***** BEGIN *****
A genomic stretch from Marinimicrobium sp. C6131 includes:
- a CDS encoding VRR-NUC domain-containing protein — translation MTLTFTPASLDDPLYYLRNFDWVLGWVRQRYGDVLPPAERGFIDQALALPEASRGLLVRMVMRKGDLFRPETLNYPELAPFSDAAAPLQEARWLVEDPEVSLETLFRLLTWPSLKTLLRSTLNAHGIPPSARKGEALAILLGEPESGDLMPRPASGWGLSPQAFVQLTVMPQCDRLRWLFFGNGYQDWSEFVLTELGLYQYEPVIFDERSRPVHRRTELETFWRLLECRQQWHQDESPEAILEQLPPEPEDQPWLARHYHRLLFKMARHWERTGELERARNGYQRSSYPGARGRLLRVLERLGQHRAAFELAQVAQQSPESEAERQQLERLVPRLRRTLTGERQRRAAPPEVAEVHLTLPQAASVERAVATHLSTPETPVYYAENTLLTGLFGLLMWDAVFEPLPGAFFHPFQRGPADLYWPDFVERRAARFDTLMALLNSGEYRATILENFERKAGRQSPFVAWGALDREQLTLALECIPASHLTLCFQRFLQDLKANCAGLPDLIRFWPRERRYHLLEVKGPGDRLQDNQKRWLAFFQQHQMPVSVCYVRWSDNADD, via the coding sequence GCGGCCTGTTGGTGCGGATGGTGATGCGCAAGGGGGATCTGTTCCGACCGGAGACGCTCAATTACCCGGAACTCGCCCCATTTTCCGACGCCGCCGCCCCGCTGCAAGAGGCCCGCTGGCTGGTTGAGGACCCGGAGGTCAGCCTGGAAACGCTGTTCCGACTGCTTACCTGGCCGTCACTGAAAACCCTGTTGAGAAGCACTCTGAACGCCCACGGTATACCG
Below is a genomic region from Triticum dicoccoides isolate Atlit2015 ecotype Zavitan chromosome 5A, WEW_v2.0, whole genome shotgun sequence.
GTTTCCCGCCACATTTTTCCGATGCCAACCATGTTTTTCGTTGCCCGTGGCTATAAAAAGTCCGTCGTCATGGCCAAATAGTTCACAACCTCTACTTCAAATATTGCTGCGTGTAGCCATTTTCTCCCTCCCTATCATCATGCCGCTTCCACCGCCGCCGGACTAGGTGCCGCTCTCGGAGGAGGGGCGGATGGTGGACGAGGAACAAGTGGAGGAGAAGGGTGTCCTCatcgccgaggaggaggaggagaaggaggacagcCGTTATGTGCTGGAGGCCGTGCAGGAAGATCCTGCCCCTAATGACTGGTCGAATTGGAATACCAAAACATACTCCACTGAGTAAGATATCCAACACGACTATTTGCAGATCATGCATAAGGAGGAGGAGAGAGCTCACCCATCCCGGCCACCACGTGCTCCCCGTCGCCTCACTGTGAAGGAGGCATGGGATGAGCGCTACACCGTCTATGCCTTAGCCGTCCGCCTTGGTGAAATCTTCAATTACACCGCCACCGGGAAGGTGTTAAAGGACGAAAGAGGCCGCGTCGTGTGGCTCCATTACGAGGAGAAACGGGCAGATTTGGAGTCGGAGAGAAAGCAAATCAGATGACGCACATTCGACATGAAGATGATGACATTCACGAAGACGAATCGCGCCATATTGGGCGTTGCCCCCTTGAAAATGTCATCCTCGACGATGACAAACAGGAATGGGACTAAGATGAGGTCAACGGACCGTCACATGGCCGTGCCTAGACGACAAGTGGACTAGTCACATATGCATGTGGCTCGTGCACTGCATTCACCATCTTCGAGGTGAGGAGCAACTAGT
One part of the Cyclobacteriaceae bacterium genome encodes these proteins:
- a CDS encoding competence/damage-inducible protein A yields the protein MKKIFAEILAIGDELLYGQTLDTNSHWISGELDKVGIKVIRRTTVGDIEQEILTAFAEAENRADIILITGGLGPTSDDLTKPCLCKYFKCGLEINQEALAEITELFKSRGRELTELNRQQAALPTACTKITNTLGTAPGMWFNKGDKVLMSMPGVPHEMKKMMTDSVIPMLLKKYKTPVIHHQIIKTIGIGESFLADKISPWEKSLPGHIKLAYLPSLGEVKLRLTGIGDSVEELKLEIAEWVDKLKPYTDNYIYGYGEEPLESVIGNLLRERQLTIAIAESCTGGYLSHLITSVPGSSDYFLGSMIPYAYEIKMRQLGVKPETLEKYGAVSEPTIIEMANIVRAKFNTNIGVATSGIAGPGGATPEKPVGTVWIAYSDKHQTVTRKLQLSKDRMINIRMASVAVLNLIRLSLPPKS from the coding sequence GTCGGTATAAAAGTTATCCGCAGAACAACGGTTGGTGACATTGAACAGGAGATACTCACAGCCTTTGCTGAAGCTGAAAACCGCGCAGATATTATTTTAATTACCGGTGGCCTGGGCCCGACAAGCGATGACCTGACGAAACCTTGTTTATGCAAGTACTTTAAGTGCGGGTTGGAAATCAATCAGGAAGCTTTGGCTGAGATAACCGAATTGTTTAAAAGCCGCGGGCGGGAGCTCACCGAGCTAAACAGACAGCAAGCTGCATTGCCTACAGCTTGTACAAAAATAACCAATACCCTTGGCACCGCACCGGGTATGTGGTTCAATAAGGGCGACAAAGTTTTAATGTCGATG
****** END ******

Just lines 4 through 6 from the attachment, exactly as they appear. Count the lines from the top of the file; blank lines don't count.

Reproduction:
GTTTCCCGCCACATTTTTCCGATGCCAACCATGTTTTTCGTTGCCCGTGGCTATAAAAAGTCCGTCGTCATGGCCAAATAGTTCACAACCTCTACTTCAAATATTGCTGCGTGTAGCCATTTTCTCCCTCCCTATCATCATGCCGCTTCCACCGCCGCCGGACTAGGTGCCGCTCTCGGAGGAGGGGCGGATGGTGGACGAGGAACAAGTGGAGGAGAAGGGTGTCCTCatcgccgaggaggaggaggagaaggaggacagcCGTTATGTGCTGGAGGCCGTGCAGGAAGATCCTGCCCCTAATGACTGGTCGAATTGGAATACCAAAACATACTCCACTGAGTAAGATATCCAACACGACTATTTGCAGATCATGCATAAGGAGGAGGAGAGAGCTCACCCATCCCGGCCACCACGTGCTCCCCGTCGCCTCACTGTGAAGGAGGCATGGGATGAGCGCTACACCGTCTATGCCTTAGCCGTCCGCCTTGGTGAAATCTTCAATTACACCGCCACCGGGAAGGTGTTAAAGGACGAAAGAGGCCGCGTCGTGTGGCTCCATTACGAGGAGAAACGGGCAGATTTGGAGTCGGAGAGAAAGCAAATCAGATGACGCACATTCGACATGAAGATGATGACATTCACGAAGACGAATCGCGCCATATTGGGCGTTGCCCCCTTGAAAATGTCATCCTCGACGATGACAAACAGGAATGGGACTAAGATGAGGTCAACGGACCGTCACATGGCCGTGCCTAGACGACAAGTGGACTAGTCACATATGCATGTGGCTCGTGCACTGCATTCACCATCTTCGAGGTGAGGAGCAACTAGT
One part of the Cyclobacteriaceae bacterium genome encodes these proteins:
- a CDS encoding competence/damage-inducible protein A yields the protein MKKIFAEILAIGDELLYGQTLDTNSHWISGELDKVGIKVIRRTTVGDIEQEILTAFAEAENRADIILITGGLGPTSDDLTKPCLCKYFKCGLEINQEALAEITELFKSRGRELTELNRQQAALPTACTKITNTLGTAPGMWFNKGDKVLMSMPGVPHEMKKMMTDSVIPMLLKKYKTPVIHHQIIKTIGIGESFLADKISPWEKSLPGHIKLAYLPSLGEVKLRLTGIGDSVEELKLEIAEWVDKLKPYTDNYIYGYGEEPLESVIGNLLRERQLTIAIAESCTGGYLSHLITSVPGSSDYFLGSMIPYAYEIKMRQLGVKPETLEKYGAVSEPTIIEMANIVRAKFNTNIGVATSGIAGPGGATPEKPVGTVWIAYSDKHQTVTRKLQLSKDRMINIRMASVAVLNLIRLSLPPKS from the coding sequence GTCGGTATAAAAGTTATCCGCAGAACAACGGTTGGTGACATTGAACAGGAGATACTCACAGCCTTTGCTGAAGCTGAAAACCGCGCAGATATTATTTTAATTACCGGTGGCCTGGGCCCGACAAGCGATGACCTGACGAAACCTTGTTTATGCAAGTACTTTAAGTGCGGGTTGGAAATCAATCAGGAAGCTTTGGCTGAGATAACCGAATTGTTTAAAAGCCGCGGGCGGGAGCTCACCGAGCTAAACAGACAGCAAGCTGCATTGCCTACAGCTTGTACAAAAATAACCAATACCCTTGGCACCGCACCGGGTATGTGGTTCAATAAGGGCGACAAAGTTTTAATGTCGATG